Last week my father asked me to plan his funeral. He’s dying, he knows he’s dying, and he just wants to get on with it already. He’s a practical man, and doesn’t want the burden to fall to my mother or anyone else at a time when everyone is already upset.
I waved him off, telling him we were just planning to put him on flaming ship and set it adrift. He told me not to waste the ship: a rowboat would do fine.
When my mother scotched the rowboat idea, I made the arrangements for the funeral home. Sandy had already washed all the local rowboats out to sea anyway.
Being People Of A Certain Age, my parents go to a lot of funerals, so they were able to descant on the benefits and drawbacks of all the local undertaking establishments. Jessica Mitford wrote that funeral directors sell “dignity, refinement, high-caliber professional service, and that intangible quality, sincerity.” All of those things take a backseat to convenient off-street parking. There’s almost a palpable sense of irritation at dead people who get waked from places with bad parking, or long walks from the lot to the door.
That was a helpful criteria in knocking the potential vendors down to one.
Indeed, the parking offered by the final choice was quite good, even memorable.
This was the first funeral I’d planned by myself. Conditioned by Mitford and The Loved One, I was expecting an oleaginous salesman pushing me to buy a mink-lined steel casket with an Eternal Memory Foam pillow fringed in Flemish crepe and gently scented with lilac. What I got was calm, direct, compassionate professionalism.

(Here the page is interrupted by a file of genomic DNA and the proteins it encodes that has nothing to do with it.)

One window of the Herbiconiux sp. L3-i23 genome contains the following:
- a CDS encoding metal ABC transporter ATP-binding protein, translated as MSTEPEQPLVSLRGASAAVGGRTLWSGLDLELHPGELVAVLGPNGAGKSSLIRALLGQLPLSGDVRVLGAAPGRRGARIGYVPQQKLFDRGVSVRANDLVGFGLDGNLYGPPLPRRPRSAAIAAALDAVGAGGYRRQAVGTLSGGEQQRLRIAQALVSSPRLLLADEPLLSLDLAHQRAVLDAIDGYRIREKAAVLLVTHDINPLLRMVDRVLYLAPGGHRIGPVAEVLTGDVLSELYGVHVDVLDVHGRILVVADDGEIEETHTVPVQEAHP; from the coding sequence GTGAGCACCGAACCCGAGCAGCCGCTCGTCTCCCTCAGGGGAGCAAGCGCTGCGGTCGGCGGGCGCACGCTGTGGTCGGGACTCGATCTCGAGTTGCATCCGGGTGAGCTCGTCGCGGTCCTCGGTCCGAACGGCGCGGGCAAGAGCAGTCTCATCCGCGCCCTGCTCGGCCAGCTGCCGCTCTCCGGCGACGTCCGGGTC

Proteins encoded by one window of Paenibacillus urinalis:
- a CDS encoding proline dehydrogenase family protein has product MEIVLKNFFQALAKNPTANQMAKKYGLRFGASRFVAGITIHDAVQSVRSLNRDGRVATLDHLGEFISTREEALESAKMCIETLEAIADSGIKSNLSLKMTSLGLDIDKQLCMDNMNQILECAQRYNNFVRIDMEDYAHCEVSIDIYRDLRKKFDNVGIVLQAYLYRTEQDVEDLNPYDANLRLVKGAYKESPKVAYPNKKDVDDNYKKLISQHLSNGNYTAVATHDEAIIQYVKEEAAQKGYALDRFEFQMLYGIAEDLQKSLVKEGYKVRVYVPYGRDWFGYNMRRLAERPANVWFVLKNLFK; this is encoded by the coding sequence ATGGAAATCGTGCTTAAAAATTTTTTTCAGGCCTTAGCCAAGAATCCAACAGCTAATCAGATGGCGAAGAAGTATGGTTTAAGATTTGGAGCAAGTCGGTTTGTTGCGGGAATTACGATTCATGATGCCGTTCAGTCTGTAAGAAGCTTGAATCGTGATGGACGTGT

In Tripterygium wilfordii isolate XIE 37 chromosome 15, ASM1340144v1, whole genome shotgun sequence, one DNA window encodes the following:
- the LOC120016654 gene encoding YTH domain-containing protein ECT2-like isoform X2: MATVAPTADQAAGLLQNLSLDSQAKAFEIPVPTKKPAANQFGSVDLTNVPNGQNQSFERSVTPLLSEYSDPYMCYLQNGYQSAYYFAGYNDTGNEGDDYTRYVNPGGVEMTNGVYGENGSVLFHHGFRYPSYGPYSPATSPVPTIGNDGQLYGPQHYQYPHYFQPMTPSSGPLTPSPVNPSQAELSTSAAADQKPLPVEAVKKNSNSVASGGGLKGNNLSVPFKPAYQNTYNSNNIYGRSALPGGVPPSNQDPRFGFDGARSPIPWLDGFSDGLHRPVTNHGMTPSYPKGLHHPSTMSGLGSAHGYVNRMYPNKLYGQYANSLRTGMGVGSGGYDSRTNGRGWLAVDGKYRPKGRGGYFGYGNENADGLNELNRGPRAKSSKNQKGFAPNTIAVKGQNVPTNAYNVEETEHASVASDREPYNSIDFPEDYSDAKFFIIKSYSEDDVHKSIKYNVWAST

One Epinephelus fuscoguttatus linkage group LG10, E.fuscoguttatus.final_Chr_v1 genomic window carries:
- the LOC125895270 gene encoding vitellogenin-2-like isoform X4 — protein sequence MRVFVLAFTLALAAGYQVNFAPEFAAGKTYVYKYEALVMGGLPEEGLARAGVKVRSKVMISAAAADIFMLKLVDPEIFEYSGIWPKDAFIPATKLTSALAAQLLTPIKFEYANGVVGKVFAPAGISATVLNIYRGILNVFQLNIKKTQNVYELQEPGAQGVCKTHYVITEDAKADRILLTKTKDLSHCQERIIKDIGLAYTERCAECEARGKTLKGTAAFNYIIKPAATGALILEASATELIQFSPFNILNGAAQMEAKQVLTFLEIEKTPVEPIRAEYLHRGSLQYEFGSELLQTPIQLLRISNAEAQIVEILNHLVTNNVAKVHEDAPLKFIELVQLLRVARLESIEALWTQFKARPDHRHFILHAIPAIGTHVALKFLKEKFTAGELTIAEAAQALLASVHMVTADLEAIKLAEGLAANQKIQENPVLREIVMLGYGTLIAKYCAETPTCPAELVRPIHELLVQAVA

That’s the thing with any profession: it’s known, fairly or not, for its worst practitioners. Mitford’s caustic dissection of the funeral industry was not unfair. In fact, at the time it was published in 1963 , it exposed widespread unethical behavior in the profession that lead to real changes. Swept up by that Mad Men, Madison Ave. vibe, people were manipulating the grieving at a vulnerable time in order to sell absurdities like a “Perfect-Posture bed” for a coffin. They were selling status, and if people couldn’t have it in life, they damn well would have it in death.
Mitford’s problem, however, was that she seemed to think this was wholly a product of modern First World marketing and capitalism, and merely another example of status-seeking by moneyed people, or those who desired to be thought of as moneyed. As such, it become little more than a shoddy echo of the quest of Pharaohs and potentates for a little glory on their way out. Given that Mitford was the wayward Communist child in a family of notorious Nazis, she viewed it through a lens of class and economics. Her friend Evelyn Waugh was right to note that she didn’t really seem to take any position on the subject of death and funeral customs.
Modern Americans are hardly alone in these excesses. The Ga-Adangbe of Ghana, for example, are famous for their lavish, sometimes comical, “fantasy coffins” crafted by carpenters with sublime skills at making figurative boxes. Complex funeral rites and grave accommodations are the bread and butter of the anthropologist and the archaeologist. They’re as old as man himself. Mitford seems to think it’s uniquely grotesque that it’s been commodified in modern capitalist society, but it’s not like the stone cutters of ancient Israel or the hired keeners of Ireland worked for free.
I don’t doubt there are excesses in the funeral industry today. Mitford famously got out of this world for a cremation without ceremony for $533.31. My dad’s sending-off will cost almost $8000, complete with funeral mass, wake, military honor guard, temporary coffin, cremation, and transportation. I’m told by some that’s a bargain.